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Roger Clarke's 'School-Children's Tablets and Privacy'

Handholding or Handsets
School-Children's Tablets and Privacy

Notes in preparation for a Presentation in Istanbul on 27 October 2014

Roger Clarke **

© Xamax Consultancy Pty Ltd, 2014

Available under an AEShareNet Free
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This document is at http://www.rogerclarke.com/DV/PTEdP.html

The supporting slide-set is at http://www.rogerclarke.com/DV/PTEdP.pdf


Abstract

Smartphones and tablets in the hands of pre-tertiary students create great educational opportunities. This paper considers the privacy implications of educational initiatives involving 'a handheld for every student'.

First, some insights into the conflicts arising in such projects are provided by means of two scenarios. One considers the maximum freedom for students, and the other features a great deal of protection and control. Both are unsatisfactory for key stakeholders. Middle paths need to be achieved.

The body of the paper commences with reviews of the several dimensions of privacy, the interests that compete with it, and the processes involved in achieving suitable balances among the various interests. It then considers the particular circumstances of young people, at school, at home, and elsewhere in their communities. Key aspects of the legal and institutional contexts are identified, and stakeholder groups delineated. The various use of handhelds are outlined, and choices are identified.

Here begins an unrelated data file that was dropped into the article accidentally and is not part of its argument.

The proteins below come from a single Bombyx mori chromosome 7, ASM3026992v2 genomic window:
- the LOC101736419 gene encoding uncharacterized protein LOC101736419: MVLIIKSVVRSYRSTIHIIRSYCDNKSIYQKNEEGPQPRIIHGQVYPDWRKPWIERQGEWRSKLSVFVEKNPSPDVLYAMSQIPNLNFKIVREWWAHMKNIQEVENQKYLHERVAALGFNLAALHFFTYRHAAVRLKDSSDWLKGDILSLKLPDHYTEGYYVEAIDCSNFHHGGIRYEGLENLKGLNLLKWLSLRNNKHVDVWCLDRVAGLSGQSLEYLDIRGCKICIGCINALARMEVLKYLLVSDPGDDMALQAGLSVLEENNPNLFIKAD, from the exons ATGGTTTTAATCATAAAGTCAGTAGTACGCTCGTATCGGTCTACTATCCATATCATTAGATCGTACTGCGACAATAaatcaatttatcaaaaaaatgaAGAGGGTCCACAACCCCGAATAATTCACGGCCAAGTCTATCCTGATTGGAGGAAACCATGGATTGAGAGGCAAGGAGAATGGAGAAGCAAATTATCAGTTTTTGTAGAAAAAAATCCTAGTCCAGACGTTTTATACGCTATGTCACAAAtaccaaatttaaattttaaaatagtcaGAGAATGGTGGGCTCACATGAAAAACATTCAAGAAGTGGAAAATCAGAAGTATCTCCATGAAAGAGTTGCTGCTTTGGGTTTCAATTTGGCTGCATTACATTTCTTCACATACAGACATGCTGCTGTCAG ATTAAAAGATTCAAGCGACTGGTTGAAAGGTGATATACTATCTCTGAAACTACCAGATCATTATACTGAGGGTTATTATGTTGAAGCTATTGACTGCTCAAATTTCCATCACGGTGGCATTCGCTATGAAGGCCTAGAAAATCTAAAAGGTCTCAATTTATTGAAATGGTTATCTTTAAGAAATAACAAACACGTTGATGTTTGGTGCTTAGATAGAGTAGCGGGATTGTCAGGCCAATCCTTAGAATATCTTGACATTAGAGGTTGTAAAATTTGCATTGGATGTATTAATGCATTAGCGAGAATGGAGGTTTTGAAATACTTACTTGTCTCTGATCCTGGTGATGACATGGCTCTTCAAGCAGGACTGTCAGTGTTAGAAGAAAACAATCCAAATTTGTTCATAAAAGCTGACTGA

Contents


Alternative Scenarios

[Follow the slides, currently number 3]

Scenario 1: The High Road

starting at an early age

discretionary use

excitement-driven learning

resource-sharing

minimal content filtering

controls through self-management, peer-management, guidance by teachers and parents

inspection of usage logs only when issues arise and an investigation is necessary

no moderation of messages

limited retention of messages

third-party access to messages only where an investigation is justified

fair practices taught, reinforced, and acted on by students themselves

no school control over device microphone and camera, and no capacity to disable the device

Scenario 2: The Low Road

Two factors combine to ensure that the devices are conceived as a closed box, with limited scope for discovery and self-driven learning:

central planning and management

"a culture of monitoring and evaluation"

school control of content and service access (filtering/blacklisting, or whitelisting)

usage logs written, monitored and archived

messages sometimes moderated

messages monitored and archived

school control over device microphone and camera, and capacity to disable the device

monitoring extends beyond school into the home and the community

usage scores kept, and available to the school system

throughout school with little reduction in control even by age 18